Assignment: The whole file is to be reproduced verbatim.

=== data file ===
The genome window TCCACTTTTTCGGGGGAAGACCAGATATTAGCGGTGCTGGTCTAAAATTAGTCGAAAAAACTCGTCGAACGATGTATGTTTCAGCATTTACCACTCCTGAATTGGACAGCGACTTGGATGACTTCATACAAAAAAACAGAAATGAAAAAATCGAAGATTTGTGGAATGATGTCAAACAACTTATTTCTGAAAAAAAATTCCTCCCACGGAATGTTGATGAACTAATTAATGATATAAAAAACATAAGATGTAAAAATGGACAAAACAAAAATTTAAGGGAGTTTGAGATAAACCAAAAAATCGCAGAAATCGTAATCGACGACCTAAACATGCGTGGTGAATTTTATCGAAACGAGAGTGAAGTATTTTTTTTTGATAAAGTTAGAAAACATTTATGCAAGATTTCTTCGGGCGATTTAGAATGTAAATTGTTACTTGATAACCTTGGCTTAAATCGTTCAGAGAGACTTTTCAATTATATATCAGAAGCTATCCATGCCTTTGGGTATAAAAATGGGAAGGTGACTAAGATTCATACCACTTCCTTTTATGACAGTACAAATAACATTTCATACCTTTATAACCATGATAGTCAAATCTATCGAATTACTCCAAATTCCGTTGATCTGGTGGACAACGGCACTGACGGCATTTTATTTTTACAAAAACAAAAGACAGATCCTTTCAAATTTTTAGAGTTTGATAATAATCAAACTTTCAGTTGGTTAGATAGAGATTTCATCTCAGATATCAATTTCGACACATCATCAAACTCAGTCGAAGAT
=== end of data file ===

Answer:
The genome window TCCACTTTTTCGGGGGAAGACCAGATATTAGCGGTGCTGGTCTAAAATTAGTCGAAAAAACTCGTCGAACGATGTATGTTTCAGCATTTACCACTCCTGAATTGGACAGCGACTTGGATGACTTCATACAAAAAAACAGAAATGAAAAAATCGAAGATTTGTGGAATGATGTCAAACAACTTATTTCTGAAAAAAAATTCCTCCCACGGAATGTTGATGAACTAATTAATGATATAAAAAACATAAGATGTAAAAATGGACAAAACAAAAATTTAAGGGAGTTTGAGATAAACCAAAAAATCGCAGAAATCGTAATCGACGACCTAAACATGCGTGGTGAATTTTATCGAAACGAGAGTGAAGTATTTTTTTTTGATAAAGTTAGAAAACATTTATGCAAGATTTCTTCGGGCGATTTAGAATGTAAATTGTTACTTGATAACCTTGGCTTAAATCGTTCAGAGAGACTTTTCAATTATATATCAGAAGCTATCCATGCCTTTGGGTATAAAAATGGGAAGGTGACTAAGATTCATACCACTTCCTTTTATGACAGTACAAATAACATTTCATACCTTTATAACCATGATAGTCAAATCTATCGAATTACTCCAAATTCCGTTGATCTGGTGGACAACGGCACTGACGGCATTTTATTTTTACAAAAACAAAAGACAGATCCTTTCAAATTTTTAGAGTTTGATAATAATCAAACTTTCAGTTGGTTAGATAGAGATTTCATCTCAGATATCAATTTCGACACATCATCAAACTCAGTCGAAGAT